Wouldn't it be cool to trade bodies with someone?
Like in the movie Freaky Friday. The Jodi Foster version, not the Lindsay Lohan version.
Oh Lord no, not the Lindsay Lohan anything...
If you could switch bodies with a really good artist, maybe you could pick up a few secrets about how to draw or color better.
Sadly, no. There are no easy fixes. Ask Lindsay Lohan.
Learning takes time and practice; and even if we wish really hard for a freaky exchange, there are no shortcuts to better coloring.
But there are a few tiny things that you can do today which will instantly improve the quality of your Copic Marker projects.
Before you call a project finished, look at it with fresh eyes.
Nobody knows your project as well as you do. After all, you were there when you made it, right?
And you know exactly where all the oopsies are.
You know where you went outside the lines; you know where the blend is a little choppy. You were there when you accidentally dripped a little blue ink in the bottom right hand corner.
Yep. Been there, done that. More than once.
You've also spent a lot of time obsessing over the details. Getting everything just right.
But here's the thing- all that attention to detail? It has left you in a state of hyper-awareness.
most people won't notice the mistakes
It's not that we're stupid, it's just that we haven't spent the last two hours hovering six inches above the project. We simply don't see the flaws the way you do.
Meanwhile, you're sitting there wondering how in the heck no one has noticed the little blue drip in the bottom right hand corner.
On long coloring projects, I encourage my students to take a break every twenty minutes.
In my live classes, I secretly plot to distract people every ten to fifteen minutes by telling a story or asking a student how her weekend went. They don't realize what I'm doing, but it serves a purpose.
Taking short breaks from coloring isn't for the benefit of your rear end, although it is nice to get up and stretch. Short breaks are actually far more beneficial to your brain than to your buns.
after a break, you look at your project in a new way
We call this "using fresh eyes".
Taking a walk, doing a load of laundry, chatting with a friend about the new restaurant in town... all of these things pull you out of the self-critical zone. That's the state we get worked-up into, where every other thought that runs through your head begins with the words "well, I totally screwed that up..."
We're our own worst critics and that only gets worse the longer we sit chained to our desk, staring at all the mistakes.
Taking a break divorces you from the project. The longer the break, the more remote those mistakes seem. When you come back to it, you no longer look at your coloring with a super-duper hyper-critical eye; you are kinder to yourself.
Plus, with fresh eyes, you realize that the little blue drip in the bottom right hand corner isn't as big as you thought it was.
Fresh eyes are a volume control button for your inner voice. The flaws may still scream out at you but you'll be better able to tune them out. And the good stuff will start talking to you too.
Things don't look as bad as you thought when you use fresh eyes
By getting away from the project, you begin to see your work the same way we do.
It's a less emotional experience.
That little blue drip won't feel like a dagger in your left ventricle anymore.
And here's the really cool thing- you can increase the efficacy of the fresh-eye effect by increasing the length of your break!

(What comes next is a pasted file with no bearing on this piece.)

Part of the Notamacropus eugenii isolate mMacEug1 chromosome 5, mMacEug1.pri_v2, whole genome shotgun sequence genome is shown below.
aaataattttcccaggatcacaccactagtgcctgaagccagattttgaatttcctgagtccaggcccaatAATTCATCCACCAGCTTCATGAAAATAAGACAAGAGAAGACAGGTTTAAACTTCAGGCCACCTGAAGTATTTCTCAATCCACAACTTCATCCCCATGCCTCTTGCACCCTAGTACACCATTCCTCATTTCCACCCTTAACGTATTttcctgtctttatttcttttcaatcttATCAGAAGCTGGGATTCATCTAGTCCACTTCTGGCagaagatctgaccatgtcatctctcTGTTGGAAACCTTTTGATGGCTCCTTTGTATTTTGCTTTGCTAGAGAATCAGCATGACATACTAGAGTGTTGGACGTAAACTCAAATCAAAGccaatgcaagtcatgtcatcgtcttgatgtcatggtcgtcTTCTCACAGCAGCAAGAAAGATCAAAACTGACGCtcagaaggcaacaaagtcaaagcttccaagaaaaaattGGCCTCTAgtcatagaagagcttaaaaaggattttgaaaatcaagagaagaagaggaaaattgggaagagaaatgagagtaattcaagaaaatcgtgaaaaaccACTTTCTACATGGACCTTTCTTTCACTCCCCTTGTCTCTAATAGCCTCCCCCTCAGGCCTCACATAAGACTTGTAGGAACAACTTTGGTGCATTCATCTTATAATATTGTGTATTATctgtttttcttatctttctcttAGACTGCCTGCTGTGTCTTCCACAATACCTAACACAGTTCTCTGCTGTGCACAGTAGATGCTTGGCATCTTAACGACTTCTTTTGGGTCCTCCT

10 minutes = good
10 hours = absofreekinwonderful
Setting your project aside for a few days is an essential part of the process for most professional artists. We build that resting period into our delivery time frame because we know the power of fresh-eyed observations.
With portraits, I set them aside for a full week, completely out of sight and out of mind. When I pull it out again, I pay attention to my thoughts:
- What's the first thing that drew my eye- chances are it's either something really good or it's a flaw I need to fix immediately.
- Where does my eye linger- that's almost always something good
- What are the first three flaws I notice- those instantly jump to the top of my "fix it" list
- After my eye roves around the project, does my gaze settle back upon the eyes? If not, then the the eyes need more attention
Taking an extended break from your work is like a mini vacation. When you come back rested and relaxed, you will notice things you didn't see before- things your inner critique wouldn't let you see before.
You can't always run your projects by a trusted friend who will give you an honest critique. It's hard to trust family to tell you the truth because they love you, and frankly, they also want you to make dinner tonight and that might not happen if they mention the little blue drip in the bottom right hand corner...
Sometimes, your fresh eyes are the only tool available to you to evaluate the success of your projects.
And fresh eyes are free. You don't have to go anywhere or do anything. All it takes is a little will power to go a few days without peeking.
take advantage of fresh eyes on your next project
If you're coloring a card on a deadline, leave yourself enough time to set it aside, at least overnight. Because when it's sitting on Aunt Minnie's mantle? That's not the time to discover that you forgot to glitter the unicorn's horn.
For larger projects, like coloring a class assignment or making a gift for someone, use fresh eyes several times during the process. Catching mistakes before the teacher does or before the recipient notices is embarrassment avoided.
Time spent in time-out is worth the wait. Fresh eyes will catch more than you think but fresh eyes will also pleasantly surprise you.
Because that little blue drip in the bottom right hand corner might look totally artistic and planned, once you see it with fresh eyes.